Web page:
Our first guest post by student Amy Collins highlights the everyday sexual harassment facing young women and how widespread cultural changes are needed to address this.
A recent report by children’s rights non-governmental organisation (NGO), Plan International Ireland, revealed that nine in ten women and girls feel unsafe in Ireland because of their gender. 75% of those who took the survey were under 25 years of age.
Worryingly, a separate report on sexual consent, carried out by the National University of Ireland Galway (NUIG) SMART Consent, revealed the majority of female third-level students have experienced unwanted sexual attention, including online harassment, by the time they are in their third year of college.
Am I surprised? Sadly, I’m not.
When people think of sexual harassment and violence, they tend to jump straight to serious forms, such as rape and physical sexual assault. I think what can sometimes be underestimated is the impact more common everyday behaviours have on women when subjected on them on an ongoing basis.
The majority of my friends, female colleagues, peers and I are in our early twenties, and are all too familiar with feeling unsafe living within this society. On a regular basis, we experience one or more of the following: receiving unsolicited ‘dick pics’ on social media, unwanted sexual text messages, staring/attention on public streets and in bars, physical touching on public transport, slut shaming, wolf whistles and comments of a sexual nature being made toward us – and apparently as young women we "should be flattered".
My friends and I often sit downstairs on buses or near the driver as a precaution. When out in bars, we feel uneasy at the thought of being left alone, even if only for a short time while a friend gets a drink or uses the toilet. When simply walking from A to B, we ring someone to talk for the duration of our journey, or take different and longer routes to our destination in order to feel safe, especially after dark.
We’re not alone. The Plan International report illustrates that nearly 75% of women say they jog or walk faster as a safety precaution at night, and 36% report that they experienced harassment, mainly in bars, followed by 22% on public streets.
Living this reality can impact our self-esteem and can lead to negative self-worth. It feels like society has conditioned us to feel that we should be "flattered" to be on the receiving end of male attention (wolf whistling, comments on your appearance etc.) and that, if you are not receiving attention, there is something wrong with you.
This "attention", for our generation, stretches to the digital world of social media, meaning we can be left feeling constantly unsafe or at constant unease as there is no escaping harassment, no matter what hour of the day.
How do we change things? I think a multi-pronged approach is needed. Within formal educational institutions and within non-formal learning spaces, such as youth services, more work needs to be done with young people in opening up the conversation of sexual harassment, and in exploring these behaviours and impacts. Reports of sexual harassment and violence need to be taken more seriously, and there needs to be clear policies as to what will not be tolerated in workplaces and learning environments.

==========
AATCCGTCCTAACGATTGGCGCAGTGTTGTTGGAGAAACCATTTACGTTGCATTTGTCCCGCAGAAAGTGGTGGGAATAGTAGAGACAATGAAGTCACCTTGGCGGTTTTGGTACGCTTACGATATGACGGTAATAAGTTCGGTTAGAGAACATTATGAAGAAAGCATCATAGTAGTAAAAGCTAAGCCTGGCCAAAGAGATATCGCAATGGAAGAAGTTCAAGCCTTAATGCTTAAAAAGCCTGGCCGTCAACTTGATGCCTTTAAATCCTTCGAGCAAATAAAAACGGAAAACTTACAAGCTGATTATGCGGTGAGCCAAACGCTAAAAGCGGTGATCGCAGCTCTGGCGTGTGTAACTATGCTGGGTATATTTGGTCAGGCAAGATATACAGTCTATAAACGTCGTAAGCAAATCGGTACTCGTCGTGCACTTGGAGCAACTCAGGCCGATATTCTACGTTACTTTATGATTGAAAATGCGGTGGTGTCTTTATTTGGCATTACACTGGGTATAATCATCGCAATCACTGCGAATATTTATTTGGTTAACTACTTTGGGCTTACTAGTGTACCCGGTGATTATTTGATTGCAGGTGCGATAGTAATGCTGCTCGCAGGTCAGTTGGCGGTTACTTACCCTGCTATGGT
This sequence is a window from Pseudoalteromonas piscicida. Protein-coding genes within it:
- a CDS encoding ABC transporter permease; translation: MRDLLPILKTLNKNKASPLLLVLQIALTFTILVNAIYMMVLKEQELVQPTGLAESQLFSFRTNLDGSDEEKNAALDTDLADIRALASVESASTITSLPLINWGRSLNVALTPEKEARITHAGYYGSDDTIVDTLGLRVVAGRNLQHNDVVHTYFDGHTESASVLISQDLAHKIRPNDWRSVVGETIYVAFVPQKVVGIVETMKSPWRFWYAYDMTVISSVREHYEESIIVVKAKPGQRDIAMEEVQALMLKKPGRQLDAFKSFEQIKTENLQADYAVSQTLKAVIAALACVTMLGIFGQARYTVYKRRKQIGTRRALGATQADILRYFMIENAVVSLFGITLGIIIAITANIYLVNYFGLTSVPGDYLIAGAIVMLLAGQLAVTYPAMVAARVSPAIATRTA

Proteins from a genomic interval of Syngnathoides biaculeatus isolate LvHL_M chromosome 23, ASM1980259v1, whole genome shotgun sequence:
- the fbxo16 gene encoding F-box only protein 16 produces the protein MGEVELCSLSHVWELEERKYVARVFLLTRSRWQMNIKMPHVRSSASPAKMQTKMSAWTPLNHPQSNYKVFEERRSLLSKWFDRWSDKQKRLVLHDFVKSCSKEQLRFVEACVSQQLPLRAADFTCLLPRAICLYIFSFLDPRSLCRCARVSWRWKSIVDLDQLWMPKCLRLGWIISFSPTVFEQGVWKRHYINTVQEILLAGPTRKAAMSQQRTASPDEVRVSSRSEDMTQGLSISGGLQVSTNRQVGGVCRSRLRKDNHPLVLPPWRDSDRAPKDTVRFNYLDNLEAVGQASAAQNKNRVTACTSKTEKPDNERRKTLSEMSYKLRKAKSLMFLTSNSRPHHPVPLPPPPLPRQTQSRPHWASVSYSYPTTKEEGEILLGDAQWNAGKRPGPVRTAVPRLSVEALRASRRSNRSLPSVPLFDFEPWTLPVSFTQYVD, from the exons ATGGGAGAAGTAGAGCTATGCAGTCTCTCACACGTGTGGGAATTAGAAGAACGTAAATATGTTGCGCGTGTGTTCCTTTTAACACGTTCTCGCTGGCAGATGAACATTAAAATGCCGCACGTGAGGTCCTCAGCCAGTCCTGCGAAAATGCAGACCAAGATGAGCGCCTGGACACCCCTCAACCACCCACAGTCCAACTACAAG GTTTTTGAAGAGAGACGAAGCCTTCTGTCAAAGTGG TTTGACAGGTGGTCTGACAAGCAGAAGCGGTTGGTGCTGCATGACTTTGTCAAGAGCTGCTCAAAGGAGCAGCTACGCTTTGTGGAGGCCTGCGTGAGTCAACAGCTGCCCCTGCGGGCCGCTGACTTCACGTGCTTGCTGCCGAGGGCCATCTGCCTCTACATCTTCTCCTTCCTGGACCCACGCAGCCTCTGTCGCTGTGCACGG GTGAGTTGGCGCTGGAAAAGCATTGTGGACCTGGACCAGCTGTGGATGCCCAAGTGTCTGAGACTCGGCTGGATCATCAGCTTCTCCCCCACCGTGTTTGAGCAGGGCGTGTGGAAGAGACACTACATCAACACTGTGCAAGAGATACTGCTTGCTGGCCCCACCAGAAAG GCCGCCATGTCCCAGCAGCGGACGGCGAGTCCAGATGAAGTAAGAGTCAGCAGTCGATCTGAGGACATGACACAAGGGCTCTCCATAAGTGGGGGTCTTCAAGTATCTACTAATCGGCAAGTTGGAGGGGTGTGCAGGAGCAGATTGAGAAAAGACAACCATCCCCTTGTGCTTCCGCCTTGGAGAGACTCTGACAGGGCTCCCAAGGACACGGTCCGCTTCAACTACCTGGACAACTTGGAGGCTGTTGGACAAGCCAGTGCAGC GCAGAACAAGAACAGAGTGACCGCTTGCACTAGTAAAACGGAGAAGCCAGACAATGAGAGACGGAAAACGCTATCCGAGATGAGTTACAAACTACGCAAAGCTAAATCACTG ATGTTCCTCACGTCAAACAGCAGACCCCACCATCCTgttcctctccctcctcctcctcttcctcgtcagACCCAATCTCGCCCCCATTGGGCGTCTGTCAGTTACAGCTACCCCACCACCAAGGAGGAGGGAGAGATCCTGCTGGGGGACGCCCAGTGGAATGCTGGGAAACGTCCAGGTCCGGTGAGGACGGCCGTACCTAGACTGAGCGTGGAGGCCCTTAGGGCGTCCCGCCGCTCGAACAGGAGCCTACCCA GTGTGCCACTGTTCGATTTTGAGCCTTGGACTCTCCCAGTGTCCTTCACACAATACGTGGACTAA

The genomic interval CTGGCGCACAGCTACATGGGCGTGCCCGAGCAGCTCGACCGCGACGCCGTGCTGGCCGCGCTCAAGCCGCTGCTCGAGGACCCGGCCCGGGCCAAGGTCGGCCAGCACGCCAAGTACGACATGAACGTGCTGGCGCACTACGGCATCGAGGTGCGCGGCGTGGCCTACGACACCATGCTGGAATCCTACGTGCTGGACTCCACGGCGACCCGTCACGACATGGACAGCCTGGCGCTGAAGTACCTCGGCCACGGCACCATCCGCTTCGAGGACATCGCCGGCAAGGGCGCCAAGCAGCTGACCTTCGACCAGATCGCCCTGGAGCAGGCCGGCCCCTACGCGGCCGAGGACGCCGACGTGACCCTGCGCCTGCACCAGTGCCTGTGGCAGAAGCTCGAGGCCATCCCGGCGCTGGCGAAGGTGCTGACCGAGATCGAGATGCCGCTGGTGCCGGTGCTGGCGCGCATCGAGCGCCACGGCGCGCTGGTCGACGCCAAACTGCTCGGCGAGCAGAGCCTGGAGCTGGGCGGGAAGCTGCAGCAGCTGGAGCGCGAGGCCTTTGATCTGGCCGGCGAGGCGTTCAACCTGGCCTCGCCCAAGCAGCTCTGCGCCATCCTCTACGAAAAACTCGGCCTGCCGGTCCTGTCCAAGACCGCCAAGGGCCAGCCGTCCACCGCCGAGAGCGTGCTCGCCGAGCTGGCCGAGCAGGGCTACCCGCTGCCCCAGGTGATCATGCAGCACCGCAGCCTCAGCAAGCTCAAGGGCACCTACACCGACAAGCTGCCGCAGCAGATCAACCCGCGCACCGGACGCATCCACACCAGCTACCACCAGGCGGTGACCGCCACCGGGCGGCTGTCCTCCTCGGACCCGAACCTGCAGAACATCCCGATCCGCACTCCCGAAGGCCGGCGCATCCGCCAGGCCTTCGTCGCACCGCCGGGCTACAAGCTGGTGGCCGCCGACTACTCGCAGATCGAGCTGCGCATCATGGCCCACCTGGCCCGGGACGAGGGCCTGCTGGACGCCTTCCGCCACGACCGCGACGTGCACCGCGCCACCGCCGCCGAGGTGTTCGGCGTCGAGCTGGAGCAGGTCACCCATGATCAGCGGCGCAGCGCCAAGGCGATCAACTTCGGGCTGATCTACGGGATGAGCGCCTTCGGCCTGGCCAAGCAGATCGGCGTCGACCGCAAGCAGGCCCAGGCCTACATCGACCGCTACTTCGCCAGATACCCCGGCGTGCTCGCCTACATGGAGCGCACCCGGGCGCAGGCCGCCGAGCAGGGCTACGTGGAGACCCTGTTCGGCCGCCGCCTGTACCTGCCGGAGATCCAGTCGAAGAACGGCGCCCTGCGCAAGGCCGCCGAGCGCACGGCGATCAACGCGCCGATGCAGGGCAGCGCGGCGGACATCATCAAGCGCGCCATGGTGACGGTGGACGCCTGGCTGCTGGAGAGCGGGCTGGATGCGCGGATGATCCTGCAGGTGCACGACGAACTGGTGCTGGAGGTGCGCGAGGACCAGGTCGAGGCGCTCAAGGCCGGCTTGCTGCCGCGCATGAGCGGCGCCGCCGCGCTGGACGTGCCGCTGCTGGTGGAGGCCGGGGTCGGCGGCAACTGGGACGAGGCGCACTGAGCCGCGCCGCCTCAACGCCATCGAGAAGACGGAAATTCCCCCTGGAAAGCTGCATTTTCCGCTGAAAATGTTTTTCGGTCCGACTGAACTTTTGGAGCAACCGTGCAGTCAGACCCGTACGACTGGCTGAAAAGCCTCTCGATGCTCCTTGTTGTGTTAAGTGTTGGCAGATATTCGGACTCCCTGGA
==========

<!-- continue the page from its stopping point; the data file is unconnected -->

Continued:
Perpetrators should be held to account for their actions. Too often, their behaviour is passed off as "banter" and "only having the craic" and the perpetrators are excused; apparently "boys will be boys". However, this enables more serious sexual harassment and violence to occur within society.
Standing up to the norm can be uncomfortable, if not fear-inducing. Nevertheless, I think we need to foster a culture where this behaviour doesn’t go unchecked. We should speak up within our social groups and find ways to challenge sexual harassment, whether that’s on public transport, in a bar, on the street, or on social media platforms.
As a young woman, the lack of trust society has in women scares me. We’re told we’re just overreacting, making it up, too politically correct, or that we can’t have "the craic". Women who speak up are labeled negatively as "crazy feminists" or "overly sensitive".
We need to trust women and believe them when they say these behaviours make them uncomfortable and are unwanted. The statistics are there, the real experiences are there, and yet, somehow, the desire from broader society to make any real change is not there.
About the Author
Amy Collins is a student from Maynooth University, currently on placement with the National Women's Council of Ireland, working on its #FemFest and the Ending Sexual Violence and Harassment in Third-Level Education (ESHTE) project.
Amy is studying an undergraduate Social Science degree in Community Work and Youth Work.
She has much experience of working with young people and young people with special needs, and focuses her work around addressing issues of inequality within society through non-formal and creative learning methodologies.
Amy is passionate about gender equality issues and particularly issues that affect young women, and plans to study a Masters degree in Rights and Social Policy while continuing her work with young people.